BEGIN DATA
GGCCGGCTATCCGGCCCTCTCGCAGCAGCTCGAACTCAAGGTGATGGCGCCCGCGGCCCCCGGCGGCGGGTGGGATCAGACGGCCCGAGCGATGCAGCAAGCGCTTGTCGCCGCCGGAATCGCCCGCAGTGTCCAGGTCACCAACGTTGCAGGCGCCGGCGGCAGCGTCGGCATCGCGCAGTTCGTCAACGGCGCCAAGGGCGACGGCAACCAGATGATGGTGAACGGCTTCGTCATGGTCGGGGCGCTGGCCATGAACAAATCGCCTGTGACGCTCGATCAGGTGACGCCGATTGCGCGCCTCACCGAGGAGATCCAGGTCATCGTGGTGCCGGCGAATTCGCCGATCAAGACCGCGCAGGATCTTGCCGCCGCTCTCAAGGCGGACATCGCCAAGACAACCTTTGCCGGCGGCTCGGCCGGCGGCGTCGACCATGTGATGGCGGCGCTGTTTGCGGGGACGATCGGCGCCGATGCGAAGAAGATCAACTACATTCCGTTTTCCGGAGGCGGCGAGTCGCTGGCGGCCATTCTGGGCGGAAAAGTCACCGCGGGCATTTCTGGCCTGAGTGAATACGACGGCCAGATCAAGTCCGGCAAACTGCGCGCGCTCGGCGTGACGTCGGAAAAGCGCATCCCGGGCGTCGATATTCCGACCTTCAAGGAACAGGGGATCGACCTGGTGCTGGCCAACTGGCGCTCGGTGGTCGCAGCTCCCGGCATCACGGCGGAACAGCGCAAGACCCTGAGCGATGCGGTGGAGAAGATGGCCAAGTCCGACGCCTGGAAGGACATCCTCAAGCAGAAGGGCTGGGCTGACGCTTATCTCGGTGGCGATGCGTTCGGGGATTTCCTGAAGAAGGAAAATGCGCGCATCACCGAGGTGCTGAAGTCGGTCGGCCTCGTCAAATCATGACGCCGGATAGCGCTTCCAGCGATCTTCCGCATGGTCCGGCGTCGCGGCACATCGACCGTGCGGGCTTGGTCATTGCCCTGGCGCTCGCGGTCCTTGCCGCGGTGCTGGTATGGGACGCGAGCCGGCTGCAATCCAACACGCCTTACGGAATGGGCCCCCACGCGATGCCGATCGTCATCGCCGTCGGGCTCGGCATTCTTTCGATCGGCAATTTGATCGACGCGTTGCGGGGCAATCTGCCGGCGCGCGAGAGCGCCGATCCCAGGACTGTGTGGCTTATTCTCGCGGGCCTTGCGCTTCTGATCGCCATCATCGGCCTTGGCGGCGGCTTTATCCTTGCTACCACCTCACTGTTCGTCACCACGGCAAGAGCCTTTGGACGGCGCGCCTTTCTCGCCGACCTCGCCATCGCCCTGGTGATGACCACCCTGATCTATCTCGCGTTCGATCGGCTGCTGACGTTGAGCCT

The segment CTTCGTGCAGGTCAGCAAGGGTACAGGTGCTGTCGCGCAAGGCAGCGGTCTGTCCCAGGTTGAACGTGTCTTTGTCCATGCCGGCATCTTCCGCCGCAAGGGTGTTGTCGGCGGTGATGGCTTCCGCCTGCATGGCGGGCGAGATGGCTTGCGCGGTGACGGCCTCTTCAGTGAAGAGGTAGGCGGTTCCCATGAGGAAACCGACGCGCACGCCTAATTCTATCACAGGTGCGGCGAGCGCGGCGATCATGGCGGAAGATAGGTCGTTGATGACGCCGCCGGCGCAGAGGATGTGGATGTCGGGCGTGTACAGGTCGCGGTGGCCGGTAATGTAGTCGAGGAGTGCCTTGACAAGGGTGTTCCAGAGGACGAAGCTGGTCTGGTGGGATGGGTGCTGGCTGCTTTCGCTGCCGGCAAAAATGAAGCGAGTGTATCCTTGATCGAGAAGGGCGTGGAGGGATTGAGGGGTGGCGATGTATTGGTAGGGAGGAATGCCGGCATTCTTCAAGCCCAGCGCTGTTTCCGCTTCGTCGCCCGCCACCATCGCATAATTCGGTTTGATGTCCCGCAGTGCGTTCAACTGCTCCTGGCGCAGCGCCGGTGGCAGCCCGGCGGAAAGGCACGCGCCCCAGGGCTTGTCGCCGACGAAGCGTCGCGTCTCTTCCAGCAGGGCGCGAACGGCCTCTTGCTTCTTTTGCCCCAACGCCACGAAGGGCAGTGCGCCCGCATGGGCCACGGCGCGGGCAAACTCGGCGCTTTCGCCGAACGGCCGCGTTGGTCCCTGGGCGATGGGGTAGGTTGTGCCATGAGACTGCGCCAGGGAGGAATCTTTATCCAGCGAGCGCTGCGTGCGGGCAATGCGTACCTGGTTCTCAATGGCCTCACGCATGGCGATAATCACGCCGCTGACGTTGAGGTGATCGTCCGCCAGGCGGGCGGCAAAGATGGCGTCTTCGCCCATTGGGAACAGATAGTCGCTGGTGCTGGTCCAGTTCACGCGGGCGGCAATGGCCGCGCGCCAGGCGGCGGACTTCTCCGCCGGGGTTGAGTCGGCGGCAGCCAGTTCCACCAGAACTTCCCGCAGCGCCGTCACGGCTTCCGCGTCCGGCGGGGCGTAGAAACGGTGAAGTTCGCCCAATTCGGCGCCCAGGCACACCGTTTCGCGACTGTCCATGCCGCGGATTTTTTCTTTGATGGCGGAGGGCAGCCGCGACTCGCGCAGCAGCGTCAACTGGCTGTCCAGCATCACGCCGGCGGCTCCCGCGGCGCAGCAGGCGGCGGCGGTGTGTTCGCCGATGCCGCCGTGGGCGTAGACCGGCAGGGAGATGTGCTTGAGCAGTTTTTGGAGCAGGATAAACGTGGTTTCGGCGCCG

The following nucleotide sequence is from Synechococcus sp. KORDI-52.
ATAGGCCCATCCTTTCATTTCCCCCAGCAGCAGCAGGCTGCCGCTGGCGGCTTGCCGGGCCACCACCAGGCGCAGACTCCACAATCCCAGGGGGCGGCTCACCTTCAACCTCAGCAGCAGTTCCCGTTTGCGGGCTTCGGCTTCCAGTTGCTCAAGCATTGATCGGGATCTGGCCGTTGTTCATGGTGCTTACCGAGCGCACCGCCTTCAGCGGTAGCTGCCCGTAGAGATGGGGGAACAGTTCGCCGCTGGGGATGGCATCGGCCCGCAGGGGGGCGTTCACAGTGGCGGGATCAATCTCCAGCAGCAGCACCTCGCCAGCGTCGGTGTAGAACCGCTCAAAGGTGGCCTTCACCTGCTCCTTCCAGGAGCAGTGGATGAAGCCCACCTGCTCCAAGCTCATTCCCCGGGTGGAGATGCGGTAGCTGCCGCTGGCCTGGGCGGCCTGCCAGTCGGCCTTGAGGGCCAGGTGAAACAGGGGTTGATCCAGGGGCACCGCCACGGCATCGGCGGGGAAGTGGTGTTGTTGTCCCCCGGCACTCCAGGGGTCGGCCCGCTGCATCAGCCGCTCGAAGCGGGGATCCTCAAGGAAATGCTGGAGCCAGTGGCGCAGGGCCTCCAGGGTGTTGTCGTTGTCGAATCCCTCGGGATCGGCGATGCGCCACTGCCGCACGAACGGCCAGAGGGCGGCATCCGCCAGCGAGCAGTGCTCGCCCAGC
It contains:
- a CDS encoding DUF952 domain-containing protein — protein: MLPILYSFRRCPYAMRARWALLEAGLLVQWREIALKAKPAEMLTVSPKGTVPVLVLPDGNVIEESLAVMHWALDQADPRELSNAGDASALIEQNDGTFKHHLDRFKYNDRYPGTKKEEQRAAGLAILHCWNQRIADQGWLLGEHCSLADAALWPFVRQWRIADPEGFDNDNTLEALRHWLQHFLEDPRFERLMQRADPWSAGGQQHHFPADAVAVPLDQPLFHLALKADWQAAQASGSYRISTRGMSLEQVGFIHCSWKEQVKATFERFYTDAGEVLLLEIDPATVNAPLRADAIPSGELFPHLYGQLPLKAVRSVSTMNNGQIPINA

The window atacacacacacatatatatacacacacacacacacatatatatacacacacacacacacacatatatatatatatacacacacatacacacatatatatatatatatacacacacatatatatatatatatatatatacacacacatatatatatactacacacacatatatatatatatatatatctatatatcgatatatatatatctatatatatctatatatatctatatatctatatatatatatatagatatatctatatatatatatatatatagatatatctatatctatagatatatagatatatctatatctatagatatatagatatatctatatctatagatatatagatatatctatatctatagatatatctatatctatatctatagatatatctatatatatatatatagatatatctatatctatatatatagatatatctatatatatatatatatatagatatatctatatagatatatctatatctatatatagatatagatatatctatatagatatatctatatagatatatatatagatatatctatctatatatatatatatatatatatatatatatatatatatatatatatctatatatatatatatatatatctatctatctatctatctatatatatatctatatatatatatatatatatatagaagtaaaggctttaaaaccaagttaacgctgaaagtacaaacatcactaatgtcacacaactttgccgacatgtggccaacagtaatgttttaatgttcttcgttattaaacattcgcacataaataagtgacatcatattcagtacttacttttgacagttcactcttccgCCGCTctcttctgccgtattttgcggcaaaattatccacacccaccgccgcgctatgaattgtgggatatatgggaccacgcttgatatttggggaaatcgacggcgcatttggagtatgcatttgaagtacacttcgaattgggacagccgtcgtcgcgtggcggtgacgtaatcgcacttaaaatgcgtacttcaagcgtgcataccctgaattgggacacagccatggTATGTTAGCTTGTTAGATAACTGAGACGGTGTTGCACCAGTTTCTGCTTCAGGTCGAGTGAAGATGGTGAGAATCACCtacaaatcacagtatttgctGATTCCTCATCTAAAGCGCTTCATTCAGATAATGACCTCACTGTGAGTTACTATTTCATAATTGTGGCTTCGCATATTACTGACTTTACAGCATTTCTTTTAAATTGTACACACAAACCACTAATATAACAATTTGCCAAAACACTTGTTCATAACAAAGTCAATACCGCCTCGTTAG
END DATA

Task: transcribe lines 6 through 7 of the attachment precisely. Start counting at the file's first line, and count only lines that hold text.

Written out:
- a CDS encoding DUF952 domain-containing protein — protein: MLPILYSFRRCPYAMRARWALLEAGLLVQWREIALKAKPAEMLTVSPKGTVPVLVLPDGNVIEESLAVMHWALDQADPRELSNAGDASALIEQNDGTFKHHLDRFKYNDRYPGTKKEEQRAAGLAILHCWNQRIADQGWLLGEHCSLADAALWPFVRQWRIADPEGFDNDNTLEALRHWLQHFLEDPRFERLMQRADPWSAGGQQHHFPADAVAVPLDQPLFHLALKADWQAAQASGSYRISTRGMSLEQVGFIHCSWKEQVKATFERFYTDAGEVLLLEIDPATVNAPLRADAIPSGELFPHLYGQLPLKAVRSVSTMNNGQIPINA

The window atacacacacacatatatatacacacacacacacacatatatatacacacacacacacacacatatatatatatatacacacacatacacacatatatatatatatatacacacacatatatatatatatatatatatacacacacatatatatatactacacacacatatatatatatatatatatctatatatcgatatatatatatctatatatatctatatatatctatatatctatatatatatatatagatatatctatatatatatatatatatagatatatctatatctatagatatatagatatatctatatctatagatatatagatatatctatatctatagatatatagatatatctatatctatagatatatctatatctatatctatagatatatctatatatatatatatagatatatctatatctatatatatagatatatctatatatatatatatatatagatatatctatatagatatatctatatctatatatagatatagatatatctatatagatatatctatatagatatatatatagatatatctatctatatatatatatatatatatatatatatatatatatatatatatatctatatatatatatatatatatctatctatctatctatctatatatatatctatatatatatatatatatatatagaagtaaaggctttaaaaccaagttaacgctgaaagtacaaacatcactaatgtcacacaactttgccgacatgtggccaacagtaatgttttaatgttcttcgttattaaacattcgcacataaataagtgacatcatattcagtacttacttttgacagttcactcttccgCCGCTctcttctgccgtattttgcggcaaaattatccacacccaccgccgcgctatgaattgtgggatatatgggaccacgcttgatatttggggaaatcgacggcgcatttggagtatgcatttgaagtacacttcgaattgggacagccgtcgtcgcgtggcggtgacgtaatcgcacttaaaatgcgtacttcaagcgtgcataccctgaattgggacacagccatggTATGTTAGCTTGTTAGATAACTGAGACGGTGTTGCACCAGTTTCTGCTTCAGGTCGAGTGAAGATGGTGAGAATCACCtacaaatcacagtatttgctGATTCCTCATCTAAAGCGCTTCATTCAGATAATGACCTCACTGTGAGTTACTATTTCATAATTGTGGCTTCGCATATTACTGACTTTACAGCATTTCTTTTAAATTGTACACACAAACCACTAATATAACAATTTGCCAAAACACTTGTTCATAACAAAGTCAATACCGCCTCGTTAG